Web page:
I only have a brother and he doesn't have any children (yet). So, although I don't have any blood nieces or nephews, I do have what I call "love nieces and nephews". Whenever we have Auntie-Shellie-n-them time, something I mention (at least every third conversation) is "A bad platonic friend can do far worse damage than a bad girlfriend or boyfriend can ever do."

I know from which I speak because, while growing up, I had a female friend who was one of the worst things to happen to me, to date. It took years for me to break free from her toxicity, but if I were to summarize what she was in one sentence, it's this—she was an extremely emotionally abusive individual.


There are a dozen times a dozen reasons why being in an emotionally abusive friendship is so problematic. But one of the main problems is it can put cracks (if not straight-up potholes) into the foundation of how you think all relationships should be. I say this because, if you want your relationships to be healthy, they all should be rooted in friendship.

Unfortunately, because this is the kind of topic that is not addressed as much as it should be, a lot of us don't realize the deep wounds we have due to some of the current emotional abuse that certain "friends" inflict upon us or the scars (which result in our hardheartedness) that remain because of past emotional abuse.

If you're wondering if some of the discomfort you're currently experiencing with a few of your friends might have to do with the emotional abuse they're dishing out that you haven't be fully aware of, here are some clear signs that that's exactly what's going on.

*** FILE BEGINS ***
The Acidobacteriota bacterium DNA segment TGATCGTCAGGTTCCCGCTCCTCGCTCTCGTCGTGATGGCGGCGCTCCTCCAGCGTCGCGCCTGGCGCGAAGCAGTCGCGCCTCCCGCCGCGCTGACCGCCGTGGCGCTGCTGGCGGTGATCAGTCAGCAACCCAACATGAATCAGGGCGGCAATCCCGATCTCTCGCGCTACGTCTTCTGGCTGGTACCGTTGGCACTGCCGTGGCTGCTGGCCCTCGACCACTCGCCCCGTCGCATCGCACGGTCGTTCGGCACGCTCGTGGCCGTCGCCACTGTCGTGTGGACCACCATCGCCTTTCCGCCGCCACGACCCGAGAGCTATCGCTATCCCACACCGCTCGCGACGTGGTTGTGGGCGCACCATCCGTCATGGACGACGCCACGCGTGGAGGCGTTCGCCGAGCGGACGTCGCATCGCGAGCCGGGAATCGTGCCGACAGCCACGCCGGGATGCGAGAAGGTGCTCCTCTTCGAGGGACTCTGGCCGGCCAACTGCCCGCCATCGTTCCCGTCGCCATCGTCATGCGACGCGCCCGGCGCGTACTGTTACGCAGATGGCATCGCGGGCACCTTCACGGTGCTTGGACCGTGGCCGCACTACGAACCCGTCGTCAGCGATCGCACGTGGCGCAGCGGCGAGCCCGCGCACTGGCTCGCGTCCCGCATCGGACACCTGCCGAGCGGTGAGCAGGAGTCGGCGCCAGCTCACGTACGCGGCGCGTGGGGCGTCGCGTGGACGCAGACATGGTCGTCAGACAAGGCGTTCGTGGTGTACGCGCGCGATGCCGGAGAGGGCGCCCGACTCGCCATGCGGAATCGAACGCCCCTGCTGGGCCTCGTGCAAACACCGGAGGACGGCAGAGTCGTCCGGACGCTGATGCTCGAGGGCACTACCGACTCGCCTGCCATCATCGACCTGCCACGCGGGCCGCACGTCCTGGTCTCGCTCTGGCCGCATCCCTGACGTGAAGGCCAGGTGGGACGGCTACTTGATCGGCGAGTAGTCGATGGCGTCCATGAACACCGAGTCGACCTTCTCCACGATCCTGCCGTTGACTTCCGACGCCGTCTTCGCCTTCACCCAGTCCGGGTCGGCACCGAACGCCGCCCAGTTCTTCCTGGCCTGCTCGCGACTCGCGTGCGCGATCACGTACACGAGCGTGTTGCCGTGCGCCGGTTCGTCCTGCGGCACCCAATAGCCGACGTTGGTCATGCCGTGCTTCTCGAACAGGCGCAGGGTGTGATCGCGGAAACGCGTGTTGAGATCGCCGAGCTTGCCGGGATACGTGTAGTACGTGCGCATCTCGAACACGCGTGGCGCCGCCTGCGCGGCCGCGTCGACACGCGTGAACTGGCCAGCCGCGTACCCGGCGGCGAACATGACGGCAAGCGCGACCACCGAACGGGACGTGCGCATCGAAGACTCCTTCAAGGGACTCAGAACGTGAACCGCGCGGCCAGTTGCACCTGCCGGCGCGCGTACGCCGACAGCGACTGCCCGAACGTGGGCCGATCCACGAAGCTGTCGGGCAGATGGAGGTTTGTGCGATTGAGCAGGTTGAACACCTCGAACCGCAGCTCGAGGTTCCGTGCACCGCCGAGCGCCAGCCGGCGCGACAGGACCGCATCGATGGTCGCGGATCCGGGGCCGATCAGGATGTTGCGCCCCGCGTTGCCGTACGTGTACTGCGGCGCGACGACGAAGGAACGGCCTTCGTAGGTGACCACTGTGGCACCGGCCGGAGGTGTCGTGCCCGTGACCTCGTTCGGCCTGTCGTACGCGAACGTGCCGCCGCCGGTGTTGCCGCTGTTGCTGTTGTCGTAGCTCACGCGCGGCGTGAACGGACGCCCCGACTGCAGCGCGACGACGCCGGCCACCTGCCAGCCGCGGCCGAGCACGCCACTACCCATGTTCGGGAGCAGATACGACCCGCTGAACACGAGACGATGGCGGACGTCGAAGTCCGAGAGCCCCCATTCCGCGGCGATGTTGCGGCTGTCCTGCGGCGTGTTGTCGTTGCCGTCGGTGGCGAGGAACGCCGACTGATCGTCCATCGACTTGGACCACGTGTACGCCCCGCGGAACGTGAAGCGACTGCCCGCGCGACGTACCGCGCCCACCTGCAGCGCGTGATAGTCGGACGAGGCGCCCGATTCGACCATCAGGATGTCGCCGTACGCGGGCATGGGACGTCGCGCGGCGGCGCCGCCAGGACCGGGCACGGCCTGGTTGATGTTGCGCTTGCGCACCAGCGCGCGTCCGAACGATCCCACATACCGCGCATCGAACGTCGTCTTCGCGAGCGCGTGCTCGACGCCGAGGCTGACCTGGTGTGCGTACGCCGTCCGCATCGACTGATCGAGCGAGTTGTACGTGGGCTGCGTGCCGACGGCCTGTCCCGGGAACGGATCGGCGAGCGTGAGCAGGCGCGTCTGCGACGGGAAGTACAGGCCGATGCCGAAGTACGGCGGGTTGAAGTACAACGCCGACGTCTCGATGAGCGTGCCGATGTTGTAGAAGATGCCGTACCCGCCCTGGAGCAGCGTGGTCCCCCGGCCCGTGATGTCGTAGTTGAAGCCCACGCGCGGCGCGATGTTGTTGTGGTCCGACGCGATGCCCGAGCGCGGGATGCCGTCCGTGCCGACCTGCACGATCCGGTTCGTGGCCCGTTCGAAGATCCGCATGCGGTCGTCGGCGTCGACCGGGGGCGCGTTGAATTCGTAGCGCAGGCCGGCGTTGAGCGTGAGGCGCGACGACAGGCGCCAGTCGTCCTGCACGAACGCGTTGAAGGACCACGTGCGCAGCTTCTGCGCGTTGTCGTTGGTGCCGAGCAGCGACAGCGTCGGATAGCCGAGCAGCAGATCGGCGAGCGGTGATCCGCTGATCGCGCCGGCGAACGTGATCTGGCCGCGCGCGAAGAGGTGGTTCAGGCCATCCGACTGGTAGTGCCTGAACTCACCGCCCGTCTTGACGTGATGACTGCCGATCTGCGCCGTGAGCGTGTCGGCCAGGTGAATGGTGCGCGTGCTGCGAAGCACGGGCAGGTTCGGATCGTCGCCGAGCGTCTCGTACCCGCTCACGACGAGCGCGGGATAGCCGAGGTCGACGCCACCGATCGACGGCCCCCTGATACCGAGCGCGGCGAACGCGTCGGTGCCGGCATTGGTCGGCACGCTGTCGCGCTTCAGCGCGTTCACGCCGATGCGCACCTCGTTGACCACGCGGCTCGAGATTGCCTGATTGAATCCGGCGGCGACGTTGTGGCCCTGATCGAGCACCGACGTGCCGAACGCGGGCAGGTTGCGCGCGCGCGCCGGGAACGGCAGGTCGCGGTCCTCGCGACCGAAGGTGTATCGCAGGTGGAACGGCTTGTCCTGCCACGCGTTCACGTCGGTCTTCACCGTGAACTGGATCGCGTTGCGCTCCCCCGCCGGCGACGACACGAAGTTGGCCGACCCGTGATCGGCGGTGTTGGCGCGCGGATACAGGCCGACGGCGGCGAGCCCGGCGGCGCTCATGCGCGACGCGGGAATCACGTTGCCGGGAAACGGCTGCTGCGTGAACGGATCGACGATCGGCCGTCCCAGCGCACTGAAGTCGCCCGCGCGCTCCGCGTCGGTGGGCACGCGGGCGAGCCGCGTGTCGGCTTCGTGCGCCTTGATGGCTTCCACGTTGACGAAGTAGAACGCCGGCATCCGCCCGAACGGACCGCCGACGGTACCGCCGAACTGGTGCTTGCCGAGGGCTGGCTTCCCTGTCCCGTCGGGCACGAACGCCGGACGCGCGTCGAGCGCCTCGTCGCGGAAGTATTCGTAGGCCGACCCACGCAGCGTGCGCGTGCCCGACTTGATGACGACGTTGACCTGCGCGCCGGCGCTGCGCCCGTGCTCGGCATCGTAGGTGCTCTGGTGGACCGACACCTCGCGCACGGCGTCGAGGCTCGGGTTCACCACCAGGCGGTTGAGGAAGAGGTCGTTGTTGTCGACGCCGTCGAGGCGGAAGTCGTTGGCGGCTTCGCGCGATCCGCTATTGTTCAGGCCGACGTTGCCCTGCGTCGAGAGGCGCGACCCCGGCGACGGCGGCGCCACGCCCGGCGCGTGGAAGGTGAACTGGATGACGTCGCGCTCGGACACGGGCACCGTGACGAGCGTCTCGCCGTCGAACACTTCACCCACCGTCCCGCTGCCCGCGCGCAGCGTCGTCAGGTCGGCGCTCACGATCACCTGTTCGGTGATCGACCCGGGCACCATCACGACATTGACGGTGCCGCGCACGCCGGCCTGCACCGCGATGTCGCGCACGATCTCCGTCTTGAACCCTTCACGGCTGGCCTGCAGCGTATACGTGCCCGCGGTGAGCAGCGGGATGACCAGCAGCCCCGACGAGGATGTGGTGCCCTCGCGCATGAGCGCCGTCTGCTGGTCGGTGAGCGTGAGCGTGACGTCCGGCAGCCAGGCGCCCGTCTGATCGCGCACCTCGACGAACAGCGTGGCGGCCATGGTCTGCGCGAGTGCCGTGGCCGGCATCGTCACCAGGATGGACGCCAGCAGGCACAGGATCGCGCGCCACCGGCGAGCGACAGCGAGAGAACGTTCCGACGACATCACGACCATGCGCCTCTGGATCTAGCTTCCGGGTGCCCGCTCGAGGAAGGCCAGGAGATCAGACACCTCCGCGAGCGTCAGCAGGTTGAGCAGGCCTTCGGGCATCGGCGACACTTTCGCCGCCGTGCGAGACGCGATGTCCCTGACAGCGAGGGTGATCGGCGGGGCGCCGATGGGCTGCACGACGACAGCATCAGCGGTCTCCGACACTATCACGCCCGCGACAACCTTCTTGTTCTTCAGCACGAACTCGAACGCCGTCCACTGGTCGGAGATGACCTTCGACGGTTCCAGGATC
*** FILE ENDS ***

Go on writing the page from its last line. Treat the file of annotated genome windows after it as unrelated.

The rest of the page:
They’re Not Trustworthy

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Recently, I was talking to a sistah friend about someone we mutually know. When she asked me why I didn't feel comfortable getting closer to this individual, I told her that she simply didn't seem to be very trustworthy.

While on the surface, a lot of us define trustworthiness as someone who we can trust with our business and secrets, it actually goes deeper than that. A trustworthy person is genuine. A trustworthy person is consistent (including when it comes to their moods). A trustworthy person empathetic, compassionate and they operate from a place of integrity.

When you're in a friendship with someone who is trustworthy, you can be totally confident that they have your back whether they are in or out of your presence. However, when you're in a "friendship" with someone who isn't, you never really feel totally at ease or safe.

Want more stories like this? Check out these related xoNecole reads:

3 Warning Signs You're In Love With A Narcissist

Being A People-Pleaser Taught Me The Power Of The Word "No"

My Father Taught Me Love Is A Hell Of A Drug

The Empath's Guide To An Emotionally-Balanced Life

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